Game nights at the Nevin household often became a test of will between father and son, with matchups in Monopoly and Connect Four inducing trash talk as each competitor strived to stay one step ahead of his opponent.
“A lot of cat’s games,” Tyler Nevin said. “I’ll put it that way.”
A tied result won’t be possible the next few days at Camden Yards, where Tyler, an infielder for the Orioles, will face off against the Los Angeles Angels and his father, interim manager Phil Nevin.
It will mark not only the first time since 2004 a position player has opposed a team his father is managing, but also Phil’s first chance to see Tyler play in the majors. Tyler’s major league debut last season came while Phil had the coronavirus, and his subsequent stints with Baltimore never included a matchup with the New York Yankees, for whom Phil coached third base. With Phil on the Angels’ staff this season, a day off for Los Angeles was going to allow him to watch the Orioles at Boston’s Fenway Park in May, only for Tyler to be optioned to Triple-A days before.
Having replaced Joe Maddon as the Angels’ skipper earlier this season, Phil won’t manage the first two of the series’ four games while finishing off a 10-game suspension stemming from a brawl against the Seattle Mariners. But with Phil still able to attend the earlier games, the circumstances are somewhat of a blessing.
“In a way, he’s looking forward to being able to watch a game without having to have a hand in it at first,” Tyler said.
But that hand will be an aggressive one when the chance presents itself in Phil’s return Saturday, just as it was for those board games during Tyler’s childhood and offseason days on the golf course now.
“He’s not going to take it easy on me with matchups or anything,” Tyler said. “He’s made that very clear.”
Still, they’ll find time to appreciate an occasion they’ve both waited a long time for. Phil was the first overall pick in the 1992 draft and reached the big leagues soon after. When his playing career ended, he dived into coaching, managing in independent ball then climbing the ranks in the minors before his first opportunity as a major league assistant.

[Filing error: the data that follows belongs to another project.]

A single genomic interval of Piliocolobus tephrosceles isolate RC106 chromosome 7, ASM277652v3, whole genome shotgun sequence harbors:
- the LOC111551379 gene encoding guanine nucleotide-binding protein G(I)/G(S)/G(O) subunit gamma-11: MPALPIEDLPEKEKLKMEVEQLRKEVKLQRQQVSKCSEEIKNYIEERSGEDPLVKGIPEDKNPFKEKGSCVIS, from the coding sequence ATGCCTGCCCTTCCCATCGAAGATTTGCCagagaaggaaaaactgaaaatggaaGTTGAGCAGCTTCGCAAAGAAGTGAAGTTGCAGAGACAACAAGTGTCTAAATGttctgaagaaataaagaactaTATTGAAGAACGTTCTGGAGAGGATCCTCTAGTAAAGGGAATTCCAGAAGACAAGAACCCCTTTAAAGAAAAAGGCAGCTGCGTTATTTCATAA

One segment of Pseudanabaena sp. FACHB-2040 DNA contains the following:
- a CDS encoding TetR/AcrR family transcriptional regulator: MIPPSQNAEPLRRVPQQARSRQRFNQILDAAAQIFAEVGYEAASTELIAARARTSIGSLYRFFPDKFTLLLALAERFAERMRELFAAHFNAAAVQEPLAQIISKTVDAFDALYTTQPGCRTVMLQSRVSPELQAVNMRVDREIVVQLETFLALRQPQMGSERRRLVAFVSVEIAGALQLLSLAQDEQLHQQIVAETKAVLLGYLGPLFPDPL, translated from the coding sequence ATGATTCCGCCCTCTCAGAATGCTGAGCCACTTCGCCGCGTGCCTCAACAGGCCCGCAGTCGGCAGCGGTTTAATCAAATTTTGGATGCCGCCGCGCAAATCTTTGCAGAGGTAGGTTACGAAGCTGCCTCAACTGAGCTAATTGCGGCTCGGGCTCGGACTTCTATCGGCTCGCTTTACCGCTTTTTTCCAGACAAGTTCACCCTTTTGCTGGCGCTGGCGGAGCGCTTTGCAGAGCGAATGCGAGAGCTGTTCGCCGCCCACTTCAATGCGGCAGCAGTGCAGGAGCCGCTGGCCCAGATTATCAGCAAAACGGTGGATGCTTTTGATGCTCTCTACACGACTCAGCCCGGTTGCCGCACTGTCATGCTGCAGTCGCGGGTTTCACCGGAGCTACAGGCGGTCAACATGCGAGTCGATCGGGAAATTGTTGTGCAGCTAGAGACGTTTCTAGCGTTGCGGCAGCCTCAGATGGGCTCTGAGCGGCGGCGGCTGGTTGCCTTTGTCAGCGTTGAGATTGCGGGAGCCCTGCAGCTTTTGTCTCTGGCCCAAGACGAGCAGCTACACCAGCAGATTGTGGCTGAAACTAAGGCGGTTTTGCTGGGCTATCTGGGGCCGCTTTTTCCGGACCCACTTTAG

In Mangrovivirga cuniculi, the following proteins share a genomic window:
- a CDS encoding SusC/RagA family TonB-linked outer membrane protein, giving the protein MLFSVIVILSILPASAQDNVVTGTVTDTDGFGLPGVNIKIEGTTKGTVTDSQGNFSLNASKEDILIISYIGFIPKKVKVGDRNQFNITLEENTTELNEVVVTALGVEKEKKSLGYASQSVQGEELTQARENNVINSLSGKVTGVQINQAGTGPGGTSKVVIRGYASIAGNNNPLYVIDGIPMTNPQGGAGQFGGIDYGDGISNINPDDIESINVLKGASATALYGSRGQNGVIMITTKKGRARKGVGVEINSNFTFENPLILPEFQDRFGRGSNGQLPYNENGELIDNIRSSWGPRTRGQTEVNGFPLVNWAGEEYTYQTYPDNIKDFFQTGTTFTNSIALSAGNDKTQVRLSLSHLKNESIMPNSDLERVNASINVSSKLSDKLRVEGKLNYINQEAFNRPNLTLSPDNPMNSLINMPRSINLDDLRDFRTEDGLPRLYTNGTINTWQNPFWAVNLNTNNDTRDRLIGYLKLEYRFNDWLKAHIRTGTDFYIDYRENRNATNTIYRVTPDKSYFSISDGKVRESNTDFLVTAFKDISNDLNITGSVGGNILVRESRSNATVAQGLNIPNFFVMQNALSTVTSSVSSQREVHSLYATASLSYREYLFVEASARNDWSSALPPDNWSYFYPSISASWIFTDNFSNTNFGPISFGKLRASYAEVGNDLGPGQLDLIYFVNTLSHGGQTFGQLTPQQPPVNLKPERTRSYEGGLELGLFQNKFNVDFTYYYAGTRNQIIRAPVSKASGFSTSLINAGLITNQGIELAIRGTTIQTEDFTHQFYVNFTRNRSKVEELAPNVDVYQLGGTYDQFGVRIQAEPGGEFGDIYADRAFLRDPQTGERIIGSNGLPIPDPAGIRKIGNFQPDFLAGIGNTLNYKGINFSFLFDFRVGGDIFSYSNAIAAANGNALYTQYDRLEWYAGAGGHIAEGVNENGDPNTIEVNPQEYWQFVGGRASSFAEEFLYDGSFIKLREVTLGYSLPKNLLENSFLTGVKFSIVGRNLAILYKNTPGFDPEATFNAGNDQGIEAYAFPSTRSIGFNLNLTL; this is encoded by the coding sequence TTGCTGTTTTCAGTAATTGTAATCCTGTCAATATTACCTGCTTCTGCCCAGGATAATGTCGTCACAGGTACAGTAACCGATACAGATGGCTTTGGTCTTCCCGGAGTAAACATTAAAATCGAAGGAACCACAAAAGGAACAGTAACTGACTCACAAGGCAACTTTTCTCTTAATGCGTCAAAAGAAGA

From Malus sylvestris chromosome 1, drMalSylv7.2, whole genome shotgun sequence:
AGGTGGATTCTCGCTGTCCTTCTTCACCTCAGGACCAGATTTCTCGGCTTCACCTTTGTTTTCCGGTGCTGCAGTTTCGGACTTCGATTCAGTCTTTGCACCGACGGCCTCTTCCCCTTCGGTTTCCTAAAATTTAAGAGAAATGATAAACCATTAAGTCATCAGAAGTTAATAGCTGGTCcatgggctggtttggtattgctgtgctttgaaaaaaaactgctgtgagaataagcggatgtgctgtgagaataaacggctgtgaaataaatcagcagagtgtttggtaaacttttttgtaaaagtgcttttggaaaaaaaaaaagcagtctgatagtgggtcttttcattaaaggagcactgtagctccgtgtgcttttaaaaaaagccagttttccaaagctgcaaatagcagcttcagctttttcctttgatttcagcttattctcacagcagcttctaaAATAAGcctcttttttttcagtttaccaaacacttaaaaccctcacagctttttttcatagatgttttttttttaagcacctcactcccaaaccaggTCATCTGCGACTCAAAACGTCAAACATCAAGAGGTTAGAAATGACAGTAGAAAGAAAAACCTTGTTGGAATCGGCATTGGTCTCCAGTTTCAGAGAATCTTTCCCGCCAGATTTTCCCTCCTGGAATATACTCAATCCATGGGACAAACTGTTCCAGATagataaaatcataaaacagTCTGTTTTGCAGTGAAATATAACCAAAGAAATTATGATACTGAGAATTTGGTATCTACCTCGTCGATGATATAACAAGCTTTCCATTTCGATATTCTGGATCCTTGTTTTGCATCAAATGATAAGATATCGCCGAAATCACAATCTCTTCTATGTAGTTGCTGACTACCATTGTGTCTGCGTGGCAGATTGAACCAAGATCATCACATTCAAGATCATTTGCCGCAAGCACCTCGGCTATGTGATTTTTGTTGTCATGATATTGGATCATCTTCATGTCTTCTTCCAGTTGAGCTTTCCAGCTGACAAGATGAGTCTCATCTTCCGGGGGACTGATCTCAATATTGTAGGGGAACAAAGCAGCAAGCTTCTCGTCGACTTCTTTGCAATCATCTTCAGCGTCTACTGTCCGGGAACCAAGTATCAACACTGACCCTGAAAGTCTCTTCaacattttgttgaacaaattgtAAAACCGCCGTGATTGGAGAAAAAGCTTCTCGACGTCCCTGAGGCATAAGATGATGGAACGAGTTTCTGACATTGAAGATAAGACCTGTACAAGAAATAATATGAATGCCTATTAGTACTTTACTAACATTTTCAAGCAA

“In a way, he’s grinded more as a coach than he has as a player,” Tyler said. “The whole time, this has been why he’s been in the big leagues. He wants to be a manager. That’s really where his passion is.
“Every opportunity he’s ever wanted, this is it.”
Tyler, meanwhile, grew up watching how his dad operated in clubhouses. He eventually became a draft prospect himself, though Tyler said he could be a painter and his dad would still be happy as long as his son was. The Colorado Rockies took Tyler in the first round of the 2015 draft, then added him to their 40-man roster months before trading him to Baltimore as part of the package for reliever Mychal Givens during the 2020 season.
Along Tyler’s journey to the cusp of the majors, Phil’s experience and guidance helped him get there, from providing insights on the initial steps after signing a first professional contract to subtle day-to-day ongoings such as how much to tip clubhouse workers at opposing venues. With Phil on the Yankees’ staff and Nevin one roster move from the big leagues, the chance they could share a major league venue finally felt close.
“When he got back into baseball and he was still in the minor leagues and I became a prospect, we kind of daydreamed about it,” Tyler said. “It wasn’t really a daydream anymore. It was just a matter of when.”
That answer will formally come Saturday, with Tyler’s mom, brother and grandparents also in attendance. This week marks something the Nevin family has long dreamed of, dating to those intense games of Connect Four.
“It’s the same vibe of, ‘Oh, I’ve lined this up. I’ve already envisioned it,’” Tyler said. “He’s a competitor deep down, and so am I, so it’s just gonna be a lot of fun.”